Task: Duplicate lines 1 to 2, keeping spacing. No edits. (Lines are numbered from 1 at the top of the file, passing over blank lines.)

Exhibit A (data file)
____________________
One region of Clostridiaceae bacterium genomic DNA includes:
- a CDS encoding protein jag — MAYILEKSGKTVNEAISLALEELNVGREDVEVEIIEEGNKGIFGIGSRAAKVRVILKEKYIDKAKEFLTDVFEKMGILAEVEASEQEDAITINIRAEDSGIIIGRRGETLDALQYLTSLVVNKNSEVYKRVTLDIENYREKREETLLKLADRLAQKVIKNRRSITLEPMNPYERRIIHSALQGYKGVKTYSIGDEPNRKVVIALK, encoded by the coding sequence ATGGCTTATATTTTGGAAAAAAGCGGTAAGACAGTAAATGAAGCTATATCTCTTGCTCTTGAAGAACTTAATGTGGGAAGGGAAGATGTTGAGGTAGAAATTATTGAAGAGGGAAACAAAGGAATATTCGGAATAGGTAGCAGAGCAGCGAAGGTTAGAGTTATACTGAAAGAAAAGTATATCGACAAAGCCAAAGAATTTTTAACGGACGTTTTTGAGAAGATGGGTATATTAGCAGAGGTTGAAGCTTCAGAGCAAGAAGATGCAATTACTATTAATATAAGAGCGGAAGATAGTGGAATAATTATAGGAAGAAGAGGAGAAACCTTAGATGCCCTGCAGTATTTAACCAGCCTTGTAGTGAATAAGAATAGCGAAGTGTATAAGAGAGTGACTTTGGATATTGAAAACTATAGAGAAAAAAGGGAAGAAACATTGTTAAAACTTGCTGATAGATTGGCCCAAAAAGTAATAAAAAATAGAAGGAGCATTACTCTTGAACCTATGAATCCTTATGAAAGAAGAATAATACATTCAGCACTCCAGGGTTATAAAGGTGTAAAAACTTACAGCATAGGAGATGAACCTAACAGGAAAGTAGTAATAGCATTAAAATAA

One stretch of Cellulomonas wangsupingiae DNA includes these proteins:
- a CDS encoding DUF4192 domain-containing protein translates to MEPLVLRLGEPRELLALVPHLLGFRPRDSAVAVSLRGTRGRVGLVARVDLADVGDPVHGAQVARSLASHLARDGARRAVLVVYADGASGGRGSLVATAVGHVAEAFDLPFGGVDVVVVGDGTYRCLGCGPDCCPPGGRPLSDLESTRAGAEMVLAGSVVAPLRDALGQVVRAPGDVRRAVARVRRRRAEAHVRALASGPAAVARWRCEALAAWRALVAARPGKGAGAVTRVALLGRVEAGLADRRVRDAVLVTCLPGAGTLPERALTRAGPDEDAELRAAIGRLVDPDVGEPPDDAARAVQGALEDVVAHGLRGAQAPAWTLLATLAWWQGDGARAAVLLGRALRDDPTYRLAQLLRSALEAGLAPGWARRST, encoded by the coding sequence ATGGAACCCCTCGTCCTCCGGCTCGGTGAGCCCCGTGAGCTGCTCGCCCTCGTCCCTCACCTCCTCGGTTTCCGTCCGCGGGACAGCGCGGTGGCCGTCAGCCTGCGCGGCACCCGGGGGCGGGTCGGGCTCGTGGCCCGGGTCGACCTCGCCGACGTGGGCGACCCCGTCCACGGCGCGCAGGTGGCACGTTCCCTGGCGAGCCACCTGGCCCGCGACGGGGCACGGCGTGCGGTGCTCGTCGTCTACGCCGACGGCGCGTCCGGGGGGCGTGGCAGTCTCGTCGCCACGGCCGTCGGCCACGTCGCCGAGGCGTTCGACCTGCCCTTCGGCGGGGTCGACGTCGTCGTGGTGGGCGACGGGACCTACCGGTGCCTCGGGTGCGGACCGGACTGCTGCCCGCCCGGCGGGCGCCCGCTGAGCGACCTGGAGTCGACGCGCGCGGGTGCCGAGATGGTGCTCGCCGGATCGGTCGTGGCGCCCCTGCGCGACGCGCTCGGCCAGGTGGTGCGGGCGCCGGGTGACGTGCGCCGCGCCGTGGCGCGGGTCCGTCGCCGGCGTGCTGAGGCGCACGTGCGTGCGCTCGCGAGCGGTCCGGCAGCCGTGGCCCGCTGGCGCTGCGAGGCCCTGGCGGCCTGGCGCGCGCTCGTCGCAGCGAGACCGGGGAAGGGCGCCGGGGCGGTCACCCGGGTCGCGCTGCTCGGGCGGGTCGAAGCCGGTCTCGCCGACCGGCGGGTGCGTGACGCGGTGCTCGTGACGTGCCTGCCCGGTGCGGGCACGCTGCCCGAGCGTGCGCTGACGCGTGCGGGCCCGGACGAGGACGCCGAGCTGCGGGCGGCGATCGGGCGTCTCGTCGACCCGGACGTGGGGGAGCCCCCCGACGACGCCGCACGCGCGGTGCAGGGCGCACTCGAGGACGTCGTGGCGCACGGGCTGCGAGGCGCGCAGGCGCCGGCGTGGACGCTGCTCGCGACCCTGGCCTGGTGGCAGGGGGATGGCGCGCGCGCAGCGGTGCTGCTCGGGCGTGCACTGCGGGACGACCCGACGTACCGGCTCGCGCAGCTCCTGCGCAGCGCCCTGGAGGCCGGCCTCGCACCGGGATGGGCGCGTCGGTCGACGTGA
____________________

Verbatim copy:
One region of Clostridiaceae bacterium genomic DNA includes:
- a CDS encoding protein jag — MAYILEKSGKTVNEAISLALEELNVGREDVEVEIIEEGNKGIFGIGSRAAKVRVILKEKYIDKAKEFLTDVFEKMGILAEVEASEQEDAITINIRAEDSGIIIGRRGETLDALQYLTSLVVNKNSEVYKRVTLDIENYREKREETLLKLADRLAQKVIKNRRSITLEPMNPYERRIIHSALQGYKGVKTYSIGDEPNRKVVIALK, encoded by the coding sequence ATGGCTTATATTTTGGAAAAAAGCGGTAAGACAGTAAATGAAGCTATATCTCTTGCTCTTGAAGAACTTAATGTGGGAAGGGAAGATGTTGAGGTAGAAATTATTGAAGAGGGAAACAAAGGAATATTCGGAATAGGTAGCAGAGCAGCGAAGGTTAGAGTTATACTGAAAGAAAAGTATATCGACAAAGCCAAAGAATTTTTAACGGACGTTTTTGAGAAGATGGGTATATTAGCAGAGGTTGAAGCTTCAGAGCAAGAAGATGCAATTACTATTAATATAAGAGCGGAAGATAGTGGAATAATTATAGGAAGAAGAGGAGAAACCTTAGATGCCCTGCAGTATTTAACCAGCCTTGTAGTGAATAAGAATAGCGAAGTGTATAAGAGAGTGACTTTGGATATTGAAAACTATAGAGAAAAAAGGGAAGAAACATTGTTAAAACTTGCTGATAGATTGGCCCAAAAAGTAATAAAAAATAGAAGGAGCATTACTCTTGAACCTATGAATCCTTATGAAAGAAGAATAATACATTCAGCACTCCAGGGTTATAAAGGTGTAAAAACTTACAGCATAGGAGATGAACCTAACAGGAAAGTAGTAATAGCATTAAAATAA